Ha Long Bay islet at risk of collapse

By Phuc Trinh   August 10, 2023 | 03:15 am PT
Visible cracks at Trong Mai Islet in Ha Long Bay have prompted experts to warn of possible collapse without protective actions.

Ho Tien Chung, Head of the Department of Tectonics and Geomorphology at the Institute of Geosciences and Mineral Resources, notes the islet's vulnerability during low tide, as its supporting base erodes, increasing collapse risks.

Tàu du lịch đưa du khách vào gần khu vực hòn Trống Mái để chụp ảnh. Khoảng cách các tàu khá sát nhau, khó quay đầu nên phải đi tiếp về hướng hòn Trống Mái. Ảnh: Tú Nguyễn

Signs of erosion at the bottom part of Trong Mai Islet, with poli's stellate barnacle sticking to the bottom surface. Photo courtesy of the Institute of Geosciences and Mineral Resources

Trong Mai Islet, resembling a pair of a rooster (trong) and a hen (mai), is a famous location in Ha Long Bay, a famous UNESCO heritage site. It is about 5 kilometers from Tuan Chau International Port.

Chung's team also found many cracks, which are causing the rocks on the islet to break and shatter, increasing the risk of collapse. Once cracks form, they provide entry points for water and wind, triggering erosion and corrosion.

A report from July by the Institute of Geosciences and Mineral Resources examined the safety of Trong Mai Islet, pointing out that 40 blocks within the area might fall, with 11 blocks on Trong Islet and 29 blocks on Mai Islet.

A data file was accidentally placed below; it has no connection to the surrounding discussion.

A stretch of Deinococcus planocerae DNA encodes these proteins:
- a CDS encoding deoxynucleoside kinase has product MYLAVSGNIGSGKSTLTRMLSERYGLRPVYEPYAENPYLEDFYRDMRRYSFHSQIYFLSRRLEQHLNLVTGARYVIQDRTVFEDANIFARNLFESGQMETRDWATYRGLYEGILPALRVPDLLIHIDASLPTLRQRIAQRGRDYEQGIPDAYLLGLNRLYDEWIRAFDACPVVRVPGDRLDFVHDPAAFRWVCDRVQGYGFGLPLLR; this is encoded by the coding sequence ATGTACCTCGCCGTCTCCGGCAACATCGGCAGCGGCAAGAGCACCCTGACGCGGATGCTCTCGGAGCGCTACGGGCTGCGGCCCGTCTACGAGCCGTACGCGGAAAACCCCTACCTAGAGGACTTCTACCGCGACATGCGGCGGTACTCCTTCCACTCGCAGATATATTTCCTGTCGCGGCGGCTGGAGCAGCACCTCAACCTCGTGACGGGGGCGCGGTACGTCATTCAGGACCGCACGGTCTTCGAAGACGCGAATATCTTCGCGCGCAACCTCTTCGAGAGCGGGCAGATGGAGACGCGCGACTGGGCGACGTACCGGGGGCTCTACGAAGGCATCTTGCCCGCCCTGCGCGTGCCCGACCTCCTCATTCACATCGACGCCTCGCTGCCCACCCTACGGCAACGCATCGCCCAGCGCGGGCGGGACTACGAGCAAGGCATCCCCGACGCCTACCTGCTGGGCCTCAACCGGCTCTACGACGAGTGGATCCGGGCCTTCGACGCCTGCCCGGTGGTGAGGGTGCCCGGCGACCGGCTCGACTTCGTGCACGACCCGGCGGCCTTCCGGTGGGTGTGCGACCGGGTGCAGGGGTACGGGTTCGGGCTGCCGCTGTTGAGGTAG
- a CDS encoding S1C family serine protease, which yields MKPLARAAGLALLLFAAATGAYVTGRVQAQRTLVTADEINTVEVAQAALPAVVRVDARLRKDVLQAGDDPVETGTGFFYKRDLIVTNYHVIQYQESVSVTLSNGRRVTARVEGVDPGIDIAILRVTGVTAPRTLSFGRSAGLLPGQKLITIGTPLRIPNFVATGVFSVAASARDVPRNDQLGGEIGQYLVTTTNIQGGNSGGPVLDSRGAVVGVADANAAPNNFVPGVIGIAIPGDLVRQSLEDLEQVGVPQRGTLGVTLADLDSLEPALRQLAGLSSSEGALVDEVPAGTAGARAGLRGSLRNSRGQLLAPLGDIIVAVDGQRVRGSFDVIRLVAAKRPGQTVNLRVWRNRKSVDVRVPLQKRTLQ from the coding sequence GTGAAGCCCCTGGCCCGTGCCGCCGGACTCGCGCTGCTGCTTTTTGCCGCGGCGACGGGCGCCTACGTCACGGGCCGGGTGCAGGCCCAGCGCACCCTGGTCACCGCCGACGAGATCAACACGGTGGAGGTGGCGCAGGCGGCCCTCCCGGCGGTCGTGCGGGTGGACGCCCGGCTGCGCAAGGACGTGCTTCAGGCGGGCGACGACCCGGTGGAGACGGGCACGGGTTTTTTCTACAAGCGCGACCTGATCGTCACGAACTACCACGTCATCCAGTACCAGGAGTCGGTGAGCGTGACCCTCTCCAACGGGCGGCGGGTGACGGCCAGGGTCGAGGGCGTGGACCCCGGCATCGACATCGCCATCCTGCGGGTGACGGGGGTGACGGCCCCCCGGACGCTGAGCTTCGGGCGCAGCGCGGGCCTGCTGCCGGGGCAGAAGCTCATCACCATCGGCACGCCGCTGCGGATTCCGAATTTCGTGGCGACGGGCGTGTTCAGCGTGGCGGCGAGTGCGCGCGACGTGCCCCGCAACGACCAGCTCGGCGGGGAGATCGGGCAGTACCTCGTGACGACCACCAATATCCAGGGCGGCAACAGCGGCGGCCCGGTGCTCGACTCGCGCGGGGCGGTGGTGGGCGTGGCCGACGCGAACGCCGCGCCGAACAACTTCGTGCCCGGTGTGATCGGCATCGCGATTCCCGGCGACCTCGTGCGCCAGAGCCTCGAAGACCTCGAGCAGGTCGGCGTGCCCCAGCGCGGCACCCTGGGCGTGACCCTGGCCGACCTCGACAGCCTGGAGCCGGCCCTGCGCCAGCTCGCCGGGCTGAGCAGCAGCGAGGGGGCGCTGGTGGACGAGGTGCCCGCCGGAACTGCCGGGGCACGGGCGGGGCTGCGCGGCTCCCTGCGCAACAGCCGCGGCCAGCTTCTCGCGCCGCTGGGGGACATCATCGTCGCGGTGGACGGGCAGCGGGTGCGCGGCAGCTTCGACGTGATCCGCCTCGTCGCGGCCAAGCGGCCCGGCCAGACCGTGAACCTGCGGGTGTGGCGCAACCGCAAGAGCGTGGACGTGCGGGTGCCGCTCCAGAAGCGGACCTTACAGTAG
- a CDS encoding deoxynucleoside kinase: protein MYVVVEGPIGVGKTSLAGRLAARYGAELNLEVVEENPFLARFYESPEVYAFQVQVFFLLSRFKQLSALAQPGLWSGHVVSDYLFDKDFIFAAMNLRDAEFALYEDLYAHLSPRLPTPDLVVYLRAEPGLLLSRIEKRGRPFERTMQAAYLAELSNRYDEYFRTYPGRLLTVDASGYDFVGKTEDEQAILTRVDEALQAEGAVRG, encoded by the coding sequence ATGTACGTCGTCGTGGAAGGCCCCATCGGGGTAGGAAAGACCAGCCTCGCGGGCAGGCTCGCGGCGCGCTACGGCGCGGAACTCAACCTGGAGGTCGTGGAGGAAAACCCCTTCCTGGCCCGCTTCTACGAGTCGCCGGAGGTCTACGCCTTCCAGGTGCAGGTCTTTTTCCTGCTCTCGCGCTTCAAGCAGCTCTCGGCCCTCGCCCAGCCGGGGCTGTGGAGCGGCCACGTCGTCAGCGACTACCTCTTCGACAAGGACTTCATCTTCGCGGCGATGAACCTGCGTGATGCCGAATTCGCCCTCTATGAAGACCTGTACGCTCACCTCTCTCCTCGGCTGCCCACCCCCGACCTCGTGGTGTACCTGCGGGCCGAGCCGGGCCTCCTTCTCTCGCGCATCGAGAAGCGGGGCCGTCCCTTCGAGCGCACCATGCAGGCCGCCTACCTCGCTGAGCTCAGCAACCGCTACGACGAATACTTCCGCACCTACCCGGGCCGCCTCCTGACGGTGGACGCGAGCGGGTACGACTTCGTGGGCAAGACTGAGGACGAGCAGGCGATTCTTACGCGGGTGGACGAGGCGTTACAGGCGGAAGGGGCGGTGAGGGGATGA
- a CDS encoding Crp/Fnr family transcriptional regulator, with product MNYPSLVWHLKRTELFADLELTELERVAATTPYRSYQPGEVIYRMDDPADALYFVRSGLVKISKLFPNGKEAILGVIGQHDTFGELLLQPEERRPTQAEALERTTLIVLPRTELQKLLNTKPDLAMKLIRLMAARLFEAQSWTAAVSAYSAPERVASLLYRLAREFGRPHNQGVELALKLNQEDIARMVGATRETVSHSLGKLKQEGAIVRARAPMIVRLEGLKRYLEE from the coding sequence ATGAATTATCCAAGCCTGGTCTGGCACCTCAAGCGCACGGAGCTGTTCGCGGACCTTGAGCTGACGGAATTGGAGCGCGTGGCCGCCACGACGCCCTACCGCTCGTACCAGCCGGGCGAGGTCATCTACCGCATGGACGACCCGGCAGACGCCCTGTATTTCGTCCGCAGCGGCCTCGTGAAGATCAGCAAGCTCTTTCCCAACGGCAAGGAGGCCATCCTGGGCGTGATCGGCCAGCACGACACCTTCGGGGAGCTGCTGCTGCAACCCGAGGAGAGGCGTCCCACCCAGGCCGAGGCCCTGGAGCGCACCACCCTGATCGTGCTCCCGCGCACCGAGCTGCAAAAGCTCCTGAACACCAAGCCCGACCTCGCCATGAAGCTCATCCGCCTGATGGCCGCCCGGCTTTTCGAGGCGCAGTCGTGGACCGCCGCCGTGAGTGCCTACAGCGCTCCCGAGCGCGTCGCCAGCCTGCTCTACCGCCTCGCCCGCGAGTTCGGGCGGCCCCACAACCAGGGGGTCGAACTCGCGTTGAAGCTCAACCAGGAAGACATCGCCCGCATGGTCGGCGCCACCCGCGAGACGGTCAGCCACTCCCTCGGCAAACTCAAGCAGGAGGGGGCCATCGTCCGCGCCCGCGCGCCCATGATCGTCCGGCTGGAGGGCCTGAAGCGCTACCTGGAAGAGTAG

Human activities have contributed to faster erosion and potential landslides on Trong Mai Islet. Fishing continues in the area, exploiting marine resources due to insufficient supervision and protection, it said.

A block at risk of collapse in the northern section of Trong Islet. Photo courtesy of the Institute of Geosciences and Mineral Resources

The fractures and cracks (indicated by the red lines) on Trong Mai Islet. Photo courtesy of the Institute of Geosciences and Mineral Resources

The islet also faces negative effects from ships, tourist boats, and canoes, even though tourists aren't allowed to land on the islet, according to the report.

During research, a photo captured a cruise ship stopping just 19.79 meters from the islet for tourists to take pictures. This caused a buildup of other ships behind it, potentially leading to risks of hitting the islet.

The report said big canoes with 4-8 people at 30 km/h can create water columns of 40-60 centimeters while larger speedboats at the same speed from 100 meters away make waves over 80 centimeters, affecting Trong Mai Islet. These impacts, lasting a minute or two, lead to long-term erosion on the islet's surface, it said.

Experts propose protecting Trong Mai Islet by anchoring rocks, injecting cement into cracks, using concrete walls, and mixing concrete with plastic fibers to reduce erosion.

For tourism, suggestions include changing routes, controlling boat stops, and limiting speeds within 200-300 meters of the island to 5-10 km/h. Raising fishermen's awareness is also advised.

The loss of Swan Islet and Islet 649 in Ha Long Bay underscores the need to safeguard Trong Mai Islet, they said.

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